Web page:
What’s in my teaching bag: Roman Carbohydrates

Food is a great vehicle for learning. In addition to the fact that students tend to enjoy creating and consuming it, food is vitally important; it has sustained us as a species and defined our societies. It stands at the crossroads of history, language, culture, biological and agricultural science, and economics. In short, as a focus of study, it has a great deal of potential. However, in terms of bringing food studies into the Latin classroom, the Roman palate offers certain impediments. Romans commonly favored dishes like baked mackerel, grain mush, and liquified, fermented fish guts (liquamen or garum). While you can titillate a few students by describing black fish juices and porridge, ultimately, as a teacher in Middle School I needed a recipe or type of food that would pull the whole class’s interest and make them all clamor for more. 

Several years ago, after learning about the ancient loaves of bread preserved in the ash of Mt. Vesuvius, I realized that this might be just the ticket: an appealing, familiar, tasty cornerstone of Roman cuisine with direct links to our modern diet. Every so often I would come across a resource–a helpful tutorial from the British museum, the website Pass the Garum, as well as plenty of other sites–and at last I came to the conclusion that Ceres was on my side. It was time to bring this idea to the classroom. Why let French class have all the fun?

I picked out helpful terms and ideas from the resources available on Roman bread-making, double checked with my school’s kitchen to ensure that baking could take place, designated a day for the project on our calendar, and we were ready to go. I also created a post-project reflection to punctuate our work and to give students a chance to delve back into their materials and consider the significance of what they had done. In addition to complementing our unit on Pompeii and daily life for this quarter, the project provided ample opportunity to cross the border into other areas of study, as we discussed the amazing properties of yeast and gluten and the processes of refining grains, in addition to Roman farmers, the horrea where grain was stored, the bakeries in Pompeii, the Roman diet, and the derivatives of panis in English and Romance languages. It was an experiential project and led to some pretty interesting lines of inquiry.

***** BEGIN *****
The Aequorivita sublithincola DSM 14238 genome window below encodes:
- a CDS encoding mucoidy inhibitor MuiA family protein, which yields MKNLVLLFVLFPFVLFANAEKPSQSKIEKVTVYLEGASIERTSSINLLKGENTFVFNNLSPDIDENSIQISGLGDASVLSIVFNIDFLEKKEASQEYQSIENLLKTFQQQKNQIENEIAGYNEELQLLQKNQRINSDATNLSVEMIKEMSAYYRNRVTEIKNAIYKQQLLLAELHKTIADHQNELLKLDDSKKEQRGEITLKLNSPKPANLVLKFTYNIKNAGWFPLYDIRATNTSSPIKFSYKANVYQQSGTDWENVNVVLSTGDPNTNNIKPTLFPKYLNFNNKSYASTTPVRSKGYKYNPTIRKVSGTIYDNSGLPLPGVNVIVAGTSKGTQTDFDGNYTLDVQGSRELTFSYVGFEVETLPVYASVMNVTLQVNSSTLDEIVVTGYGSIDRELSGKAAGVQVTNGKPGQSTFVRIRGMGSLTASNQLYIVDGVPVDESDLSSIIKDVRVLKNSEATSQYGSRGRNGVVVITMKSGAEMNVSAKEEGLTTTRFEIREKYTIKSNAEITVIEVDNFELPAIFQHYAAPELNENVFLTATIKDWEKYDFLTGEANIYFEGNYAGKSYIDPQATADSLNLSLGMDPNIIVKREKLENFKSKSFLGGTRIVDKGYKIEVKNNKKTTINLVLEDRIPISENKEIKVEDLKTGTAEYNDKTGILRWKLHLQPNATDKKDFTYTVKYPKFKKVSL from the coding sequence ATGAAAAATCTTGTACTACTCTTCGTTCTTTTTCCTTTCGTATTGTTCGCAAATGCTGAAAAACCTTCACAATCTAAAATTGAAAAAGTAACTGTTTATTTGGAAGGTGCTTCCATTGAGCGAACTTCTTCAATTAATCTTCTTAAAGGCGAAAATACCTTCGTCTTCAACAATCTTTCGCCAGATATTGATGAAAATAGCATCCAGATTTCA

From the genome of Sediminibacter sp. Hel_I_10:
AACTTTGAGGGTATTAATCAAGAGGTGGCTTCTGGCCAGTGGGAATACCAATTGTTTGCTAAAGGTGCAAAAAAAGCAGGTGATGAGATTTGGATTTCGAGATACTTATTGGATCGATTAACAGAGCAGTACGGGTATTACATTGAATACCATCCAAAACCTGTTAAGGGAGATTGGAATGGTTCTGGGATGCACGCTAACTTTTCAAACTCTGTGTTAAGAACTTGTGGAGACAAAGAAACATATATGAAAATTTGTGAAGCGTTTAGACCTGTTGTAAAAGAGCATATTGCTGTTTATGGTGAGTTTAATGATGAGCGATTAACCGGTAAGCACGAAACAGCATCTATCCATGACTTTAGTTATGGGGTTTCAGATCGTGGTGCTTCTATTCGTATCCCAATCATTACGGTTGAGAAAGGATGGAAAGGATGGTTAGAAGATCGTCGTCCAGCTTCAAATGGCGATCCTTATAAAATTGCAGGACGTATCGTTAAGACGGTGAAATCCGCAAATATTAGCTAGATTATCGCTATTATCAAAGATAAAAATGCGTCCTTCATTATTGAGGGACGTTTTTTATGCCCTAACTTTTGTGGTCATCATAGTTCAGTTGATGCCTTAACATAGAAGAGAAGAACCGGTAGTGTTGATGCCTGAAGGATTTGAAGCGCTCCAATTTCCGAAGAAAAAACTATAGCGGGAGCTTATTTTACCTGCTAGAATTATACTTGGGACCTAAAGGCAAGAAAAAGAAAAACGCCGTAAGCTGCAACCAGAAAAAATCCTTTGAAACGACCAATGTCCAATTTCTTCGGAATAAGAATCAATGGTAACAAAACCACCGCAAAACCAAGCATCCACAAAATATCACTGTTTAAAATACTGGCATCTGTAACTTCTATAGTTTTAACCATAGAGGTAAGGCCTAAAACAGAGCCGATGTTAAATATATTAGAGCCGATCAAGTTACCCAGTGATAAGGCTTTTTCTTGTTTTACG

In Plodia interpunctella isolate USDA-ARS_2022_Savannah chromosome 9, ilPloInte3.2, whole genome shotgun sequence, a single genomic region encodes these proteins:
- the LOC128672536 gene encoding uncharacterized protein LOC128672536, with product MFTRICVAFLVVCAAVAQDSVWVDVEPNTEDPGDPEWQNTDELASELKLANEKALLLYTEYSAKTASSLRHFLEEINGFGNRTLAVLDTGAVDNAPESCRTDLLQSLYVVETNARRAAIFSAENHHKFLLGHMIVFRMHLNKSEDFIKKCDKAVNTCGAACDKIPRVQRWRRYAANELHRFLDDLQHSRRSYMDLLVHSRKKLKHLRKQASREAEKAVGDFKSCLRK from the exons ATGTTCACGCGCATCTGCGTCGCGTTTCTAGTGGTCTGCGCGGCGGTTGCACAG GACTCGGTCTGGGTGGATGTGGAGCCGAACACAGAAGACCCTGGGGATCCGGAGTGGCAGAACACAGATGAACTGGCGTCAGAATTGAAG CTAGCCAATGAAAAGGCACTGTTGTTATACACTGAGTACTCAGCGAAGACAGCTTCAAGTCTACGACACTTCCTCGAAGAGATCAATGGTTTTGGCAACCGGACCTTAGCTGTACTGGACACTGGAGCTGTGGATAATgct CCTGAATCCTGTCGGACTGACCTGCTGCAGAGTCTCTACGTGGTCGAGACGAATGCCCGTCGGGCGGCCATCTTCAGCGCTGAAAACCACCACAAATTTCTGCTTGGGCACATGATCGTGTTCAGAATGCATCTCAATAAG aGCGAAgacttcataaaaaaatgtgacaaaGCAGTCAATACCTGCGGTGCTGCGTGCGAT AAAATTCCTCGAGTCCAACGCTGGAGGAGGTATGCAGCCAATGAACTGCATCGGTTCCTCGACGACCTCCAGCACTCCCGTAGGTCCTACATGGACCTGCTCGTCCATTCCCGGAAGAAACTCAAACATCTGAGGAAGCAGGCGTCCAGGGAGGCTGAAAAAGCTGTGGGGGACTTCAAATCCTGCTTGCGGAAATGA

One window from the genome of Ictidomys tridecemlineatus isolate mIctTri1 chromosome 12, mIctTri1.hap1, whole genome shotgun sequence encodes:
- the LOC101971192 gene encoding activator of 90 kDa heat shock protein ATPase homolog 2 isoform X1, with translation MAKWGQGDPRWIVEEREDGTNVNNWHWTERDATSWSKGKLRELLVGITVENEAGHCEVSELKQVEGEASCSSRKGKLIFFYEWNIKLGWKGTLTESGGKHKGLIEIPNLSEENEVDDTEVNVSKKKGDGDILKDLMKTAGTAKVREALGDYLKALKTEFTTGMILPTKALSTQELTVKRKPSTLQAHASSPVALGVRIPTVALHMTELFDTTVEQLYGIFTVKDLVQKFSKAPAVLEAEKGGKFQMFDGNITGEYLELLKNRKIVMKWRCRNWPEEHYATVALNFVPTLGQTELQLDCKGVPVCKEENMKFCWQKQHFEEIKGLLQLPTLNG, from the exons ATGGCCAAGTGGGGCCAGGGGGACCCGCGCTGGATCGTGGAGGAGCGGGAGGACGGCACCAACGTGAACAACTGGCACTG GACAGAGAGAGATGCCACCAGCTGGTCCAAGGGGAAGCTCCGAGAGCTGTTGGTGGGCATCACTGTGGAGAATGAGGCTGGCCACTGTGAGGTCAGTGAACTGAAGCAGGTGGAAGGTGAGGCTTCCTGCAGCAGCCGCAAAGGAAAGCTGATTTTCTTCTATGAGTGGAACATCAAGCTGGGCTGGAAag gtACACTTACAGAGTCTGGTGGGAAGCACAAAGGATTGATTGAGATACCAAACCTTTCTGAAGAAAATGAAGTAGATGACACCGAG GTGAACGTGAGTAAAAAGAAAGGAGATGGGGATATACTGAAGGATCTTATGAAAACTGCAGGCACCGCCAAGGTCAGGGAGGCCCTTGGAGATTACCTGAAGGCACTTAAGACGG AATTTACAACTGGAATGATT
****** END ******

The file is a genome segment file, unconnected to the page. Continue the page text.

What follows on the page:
For the purposes of time and space, instead of detailing the project in its entirety, I will include a few take-aways for me from this project:

I. dē fermentō: Yeast is fascinating. When I started this project, I knew that yeast was responsible for leavening bread and I wondered where Romans got it. The only bread yeast I used came in packets or jars at the grocery store. I soon found out that this perky little fungus is so plentiful in the environment that in order to create a bread starter, the Romans had to do no more than mix flour and water and wait. They probably did it by mistake. When the bubbles appear, you know your yeast is alive and you feed it until it is highly active. For the sourdough starter, I had my class make one sample of the initial starter and I cultivated it until it was time to use. There are myriad recipes for sourdough starter online, all of which I’m sure will work. I have tried making starter with different types of flour (white unbleached, white bleached, and rye) and water (both filtered and chlorinated from the tap) and the yeast have never failed to spring to life. The yeast industrial complex apparently has us all fooled.     

II. dē gaudiō: Students do indeed love making and eating food. It was a field trip within the confines of the school. They enjoyed the messy work of mixing, kneading, and shaping their loaves, and they couldn’t get enough of the baked product, which turned out to be beyond delicious. Fluffy, warm, and nutty. The room smelled like a million denariī:


III. dē cibō: If you’re not into baking, this might not be the project for you. In the process of tailoring the recipe and designing the activity, I made a half dozen different loaves of bread and babied sourdough starter for days. As a lover of food–and bread in particular–I enjoyed the process, but it may not be your cup of tea.